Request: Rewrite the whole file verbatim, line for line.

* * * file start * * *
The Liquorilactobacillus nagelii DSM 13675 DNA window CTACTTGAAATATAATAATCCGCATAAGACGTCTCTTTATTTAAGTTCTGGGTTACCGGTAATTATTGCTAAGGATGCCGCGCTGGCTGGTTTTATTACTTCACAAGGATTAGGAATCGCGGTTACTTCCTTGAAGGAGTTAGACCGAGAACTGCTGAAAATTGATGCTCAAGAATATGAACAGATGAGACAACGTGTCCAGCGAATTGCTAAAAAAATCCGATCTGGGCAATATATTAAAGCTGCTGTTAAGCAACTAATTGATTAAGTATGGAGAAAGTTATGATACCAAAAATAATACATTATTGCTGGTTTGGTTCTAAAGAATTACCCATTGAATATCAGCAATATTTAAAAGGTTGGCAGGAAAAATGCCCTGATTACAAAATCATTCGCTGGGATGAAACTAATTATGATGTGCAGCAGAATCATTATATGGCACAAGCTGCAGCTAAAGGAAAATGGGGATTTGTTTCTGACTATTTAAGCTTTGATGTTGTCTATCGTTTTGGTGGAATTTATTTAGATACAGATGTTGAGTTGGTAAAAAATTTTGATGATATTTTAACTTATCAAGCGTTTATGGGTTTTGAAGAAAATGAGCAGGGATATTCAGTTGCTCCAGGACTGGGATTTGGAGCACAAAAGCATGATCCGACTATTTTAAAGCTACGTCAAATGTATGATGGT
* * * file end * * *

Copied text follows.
The Liquorilactobacillus nagelii DSM 13675 DNA window CTACTTGAAATATAATAATCCGCATAAGACGTCTCTTTATTTAAGTTCTGGGTTACCGGTAATTATTGCTAAGGATGCCGCGCTGGCTGGTTTTATTACTTCACAAGGATTAGGAATCGCGGTTACTTCCTTGAAGGAGTTAGACCGAGAACTGCTGAAAATTGATGCTCAAGAATATGAACAGATGAGACAACGTGTCCAGCGAATTGCTAAAAAAATCCGATCTGGGCAATATATTAAAGCTGCTGTTAAGCAACTAATTGATTAAGTATGGAGAAAGTTATGATACCAAAAATAATACATTATTGCTGGTTTGGTTCTAAAGAATTACCCATTGAATATCAGCAATATTTAAAAGGTTGGCAGGAAAAATGCCCTGATTACAAAATCATTCGCTGGGATGAAACTAATTATGATGTGCAGCAGAATCATTATATGGCACAAGCTGCAGCTAAAGGAAAATGGGGATTTGTTTCTGACTATTTAAGCTTTGATGTTGTCTATCGTTTTGGTGGAATTTATTTAGATACAGATGTTGAGTTGGTAAAAAATTTTGATGATATTTTAACTTATCAAGCGTTTATGGGTTTTGAAGAAAATGAGCAGGGATATTCAGTTGCTCCAGGACTGGGATTTGGAGCACAAAAGCATGATCCGACTATTTTAAAGCTACGTCAAATGTATGATGGT